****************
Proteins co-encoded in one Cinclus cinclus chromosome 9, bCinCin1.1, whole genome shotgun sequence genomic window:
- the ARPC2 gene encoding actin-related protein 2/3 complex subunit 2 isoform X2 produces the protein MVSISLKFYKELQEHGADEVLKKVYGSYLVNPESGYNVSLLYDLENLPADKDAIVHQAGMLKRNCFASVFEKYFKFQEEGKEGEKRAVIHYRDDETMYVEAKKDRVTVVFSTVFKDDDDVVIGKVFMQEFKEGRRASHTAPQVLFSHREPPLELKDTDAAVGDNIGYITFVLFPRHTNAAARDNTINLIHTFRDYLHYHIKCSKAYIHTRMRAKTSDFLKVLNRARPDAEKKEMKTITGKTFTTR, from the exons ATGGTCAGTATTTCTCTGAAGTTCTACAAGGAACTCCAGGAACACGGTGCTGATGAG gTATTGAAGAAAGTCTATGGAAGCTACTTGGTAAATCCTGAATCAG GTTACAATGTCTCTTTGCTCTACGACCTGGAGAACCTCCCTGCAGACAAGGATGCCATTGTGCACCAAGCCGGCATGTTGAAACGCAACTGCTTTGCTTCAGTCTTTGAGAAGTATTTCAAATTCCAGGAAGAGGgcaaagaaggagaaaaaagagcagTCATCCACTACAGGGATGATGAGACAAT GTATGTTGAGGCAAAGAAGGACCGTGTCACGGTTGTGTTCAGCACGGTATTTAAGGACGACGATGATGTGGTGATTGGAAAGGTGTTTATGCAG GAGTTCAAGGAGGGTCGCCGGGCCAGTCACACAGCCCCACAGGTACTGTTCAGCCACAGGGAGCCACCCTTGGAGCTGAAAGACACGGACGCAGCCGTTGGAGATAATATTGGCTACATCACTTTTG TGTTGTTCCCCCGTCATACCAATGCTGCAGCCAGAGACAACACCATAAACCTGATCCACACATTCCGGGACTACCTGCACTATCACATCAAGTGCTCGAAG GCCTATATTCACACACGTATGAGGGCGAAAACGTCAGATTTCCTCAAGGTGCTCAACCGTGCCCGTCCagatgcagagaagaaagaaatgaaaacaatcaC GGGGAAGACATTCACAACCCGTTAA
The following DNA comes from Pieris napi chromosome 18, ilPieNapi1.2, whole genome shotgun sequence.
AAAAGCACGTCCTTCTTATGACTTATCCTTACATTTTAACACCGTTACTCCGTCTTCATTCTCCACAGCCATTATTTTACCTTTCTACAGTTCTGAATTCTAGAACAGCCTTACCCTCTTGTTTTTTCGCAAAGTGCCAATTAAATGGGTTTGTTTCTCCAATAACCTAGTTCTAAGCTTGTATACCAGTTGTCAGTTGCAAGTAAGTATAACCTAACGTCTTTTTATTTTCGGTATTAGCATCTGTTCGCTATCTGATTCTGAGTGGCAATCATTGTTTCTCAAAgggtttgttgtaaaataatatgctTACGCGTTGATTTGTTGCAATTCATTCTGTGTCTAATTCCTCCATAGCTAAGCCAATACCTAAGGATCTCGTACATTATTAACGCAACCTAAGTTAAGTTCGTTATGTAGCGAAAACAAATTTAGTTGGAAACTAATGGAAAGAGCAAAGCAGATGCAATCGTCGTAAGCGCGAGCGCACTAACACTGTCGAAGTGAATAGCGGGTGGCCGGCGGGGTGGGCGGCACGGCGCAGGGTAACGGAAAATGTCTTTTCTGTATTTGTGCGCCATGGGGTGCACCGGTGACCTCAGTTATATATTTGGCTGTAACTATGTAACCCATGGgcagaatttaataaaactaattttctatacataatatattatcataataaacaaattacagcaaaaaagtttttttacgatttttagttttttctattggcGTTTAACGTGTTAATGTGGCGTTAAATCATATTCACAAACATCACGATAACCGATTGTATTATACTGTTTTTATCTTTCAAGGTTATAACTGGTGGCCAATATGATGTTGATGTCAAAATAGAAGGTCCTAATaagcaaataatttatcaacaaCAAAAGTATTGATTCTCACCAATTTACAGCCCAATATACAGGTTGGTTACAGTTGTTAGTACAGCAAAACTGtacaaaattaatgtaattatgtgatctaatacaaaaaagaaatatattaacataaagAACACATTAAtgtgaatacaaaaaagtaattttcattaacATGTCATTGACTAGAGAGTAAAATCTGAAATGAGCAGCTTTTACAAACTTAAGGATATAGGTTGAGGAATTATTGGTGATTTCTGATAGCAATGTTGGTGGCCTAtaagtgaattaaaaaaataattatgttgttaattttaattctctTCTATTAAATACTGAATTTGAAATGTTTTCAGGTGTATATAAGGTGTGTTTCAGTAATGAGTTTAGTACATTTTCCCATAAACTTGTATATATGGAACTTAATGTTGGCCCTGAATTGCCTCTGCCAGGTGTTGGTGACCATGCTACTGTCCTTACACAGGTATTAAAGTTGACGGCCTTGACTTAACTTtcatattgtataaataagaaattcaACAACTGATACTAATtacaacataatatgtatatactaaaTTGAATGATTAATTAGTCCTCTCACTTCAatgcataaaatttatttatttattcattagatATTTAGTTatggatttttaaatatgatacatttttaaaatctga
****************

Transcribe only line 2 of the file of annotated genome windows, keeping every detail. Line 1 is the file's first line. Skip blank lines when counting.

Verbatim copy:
- the ARPC2 gene encoding actin-related protein 2/3 complex subunit 2 isoform X2 produces the protein MVSISLKFYKELQEHGADEVLKKVYGSYLVNPESGYNVSLLYDLENLPADKDAIVHQAGMLKRNCFASVFEKYFKFQEEGKEGEKRAVIHYRDDETMYVEAKKDRVTVVFSTVFKDDDDVVIGKVFMQEFKEGRRASHTAPQVLFSHREPPLELKDTDAAVGDNIGYITFVLFPRHTNAAARDNTINLIHTFRDYLHYHIKCSKAYIHTRMRAKTSDFLKVLNRARPDAEKKEMKTITGKTFTTR, from the exons ATGGTCAGTATTTCTCTGAAGTTCTACAAGGAACTCCAGGAACACGGTGCTGATGAG gTATTGAAGAAAGTCTATGGAAGCTACTTGGTAAATCCTGAATCAG GTTACAATGTCTCTTTGCTCTACGACCTGGAGAACCTCCCTGCAGACAAGGATGCCATTGTGCACCAAGCCGGCATGTTGAAACGCAACTGCTTTGCTTCAGTCTTTGAGAAGTATTTCAAATTCCAGGAAGAGGgcaaagaaggagaaaaaagagcagTCATCCACTACAGGGATGATGAGACAAT GTATGTTGAGGCAAAGAAGGACCGTGTCACGGTTGTGTTCAGCACGGTATTTAAGGACGACGATGATGTGGTGATTGGAAAGGTGTTTATGCAG GAGTTCAAGGAGGGTCGCCGGGCCAGTCACACAGCCCCACAGGTACTGTTCAGCCACAGGGAGCCACCCTTGGAGCTGAAAGACACGGACGCAGCCGTTGGAGATAATATTGGCTACATCACTTTTG TGTTGTTCCCCCGTCATACCAATGCTGCAGCCAGAGACAACACCATAAACCTGATCCACACATTCCGGGACTACCTGCACTATCACATCAAGTGCTCGAAG GCCTATATTCACACACGTATGAGGGCGAAAACGTCAGATTTCCTCAAGGTGCTCAACCGTGCCCGTCCagatgcagagaagaaagaaatgaaaacaatcaC GGGGAAGACATTCACAACCCGTTAA